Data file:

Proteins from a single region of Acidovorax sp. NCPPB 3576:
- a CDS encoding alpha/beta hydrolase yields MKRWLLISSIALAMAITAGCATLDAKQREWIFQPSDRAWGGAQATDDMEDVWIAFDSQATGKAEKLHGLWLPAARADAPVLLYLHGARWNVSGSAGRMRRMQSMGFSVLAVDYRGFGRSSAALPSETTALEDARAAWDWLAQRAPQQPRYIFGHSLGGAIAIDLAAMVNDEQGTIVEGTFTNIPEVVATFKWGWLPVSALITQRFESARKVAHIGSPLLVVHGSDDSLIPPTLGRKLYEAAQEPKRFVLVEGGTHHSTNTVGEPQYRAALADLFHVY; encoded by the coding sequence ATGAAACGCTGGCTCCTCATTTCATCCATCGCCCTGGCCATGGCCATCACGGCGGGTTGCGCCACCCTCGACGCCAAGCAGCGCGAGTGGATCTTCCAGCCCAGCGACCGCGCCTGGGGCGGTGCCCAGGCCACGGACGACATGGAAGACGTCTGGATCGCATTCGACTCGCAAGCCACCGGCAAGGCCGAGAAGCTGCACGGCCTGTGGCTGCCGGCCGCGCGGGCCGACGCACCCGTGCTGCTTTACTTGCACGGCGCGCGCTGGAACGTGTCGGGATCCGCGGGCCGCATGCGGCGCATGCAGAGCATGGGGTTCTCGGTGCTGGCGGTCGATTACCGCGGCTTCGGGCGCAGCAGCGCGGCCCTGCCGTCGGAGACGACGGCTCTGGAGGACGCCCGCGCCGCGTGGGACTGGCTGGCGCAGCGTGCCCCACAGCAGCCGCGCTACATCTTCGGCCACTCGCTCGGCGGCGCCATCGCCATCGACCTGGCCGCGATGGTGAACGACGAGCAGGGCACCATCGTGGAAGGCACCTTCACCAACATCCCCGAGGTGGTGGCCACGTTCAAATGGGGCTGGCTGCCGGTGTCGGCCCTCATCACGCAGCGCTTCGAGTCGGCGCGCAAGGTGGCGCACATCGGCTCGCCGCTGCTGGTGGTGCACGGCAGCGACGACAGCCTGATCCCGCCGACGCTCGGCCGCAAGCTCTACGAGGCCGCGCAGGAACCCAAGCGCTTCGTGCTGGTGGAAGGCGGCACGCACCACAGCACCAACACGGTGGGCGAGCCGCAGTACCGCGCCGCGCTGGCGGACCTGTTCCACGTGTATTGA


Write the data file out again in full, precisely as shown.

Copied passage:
Proteins from a single region of Acidovorax sp. NCPPB 3576:
- a CDS encoding alpha/beta hydrolase yields MKRWLLISSIALAMAITAGCATLDAKQREWIFQPSDRAWGGAQATDDMEDVWIAFDSQATGKAEKLHGLWLPAARADAPVLLYLHGARWNVSGSAGRMRRMQSMGFSVLAVDYRGFGRSSAALPSETTALEDARAAWDWLAQRAPQQPRYIFGHSLGGAIAIDLAAMVNDEQGTIVEGTFTNIPEVVATFKWGWLPVSALITQRFESARKVAHIGSPLLVVHGSDDSLIPPTLGRKLYEAAQEPKRFVLVEGGTHHSTNTVGEPQYRAALADLFHVY; encoded by the coding sequence ATGAAACGCTGGCTCCTCATTTCATCCATCGCCCTGGCCATGGCCATCACGGCGGGTTGCGCCACCCTCGACGCCAAGCAGCGCGAGTGGATCTTCCAGCCCAGCGACCGCGCCTGGGGCGGTGCCCAGGCCACGGACGACATGGAAGACGTCTGGATCGCATTCGACTCGCAAGCCACCGGCAAGGCCGAGAAGCTGCACGGCCTGTGGCTGCCGGCCGCGCGGGCCGACGCACCCGTGCTGCTTTACTTGCACGGCGCGCGCTGGAACGTGTCGGGATCCGCGGGCCGCATGCGGCGCATGCAGAGCATGGGGTTCTCGGTGCTGGCGGTCGATTACCGCGGCTTCGGGCGCAGCAGCGCGGCCCTGCCGTCGGAGACGACGGCTCTGGAGGACGCCCGCGCCGCGTGGGACTGGCTGGCGCAGCGTGCCCCACAGCAGCCGCGCTACATCTTCGGCCACTCGCTCGGCGGCGCCATCGCCATCGACCTGGCCGCGATGGTGAACGACGAGCAGGGCACCATCGTGGAAGGCACCTTCACCAACATCCCCGAGGTGGTGGCCACGTTCAAATGGGGCTGGCTGCCGGTGTCGGCCCTCATCACGCAGCGCTTCGAGTCGGCGCGCAAGGTGGCGCACATCGGCTCGCCGCTGCTGGTGGTGCACGGCAGCGACGACAGCCTGATCCCGCCGACGCTCGGCCGCAAGCTCTACGAGGCCGCGCAGGAACCCAAGCGCTTCGTGCTGGTGGAAGGCGGCACGCACCACAGCACCAACACGGTGGGCGAGCCGCAGTACCGCGCCGCGCTGGCGGACCTGTTCCACGTGTATTGA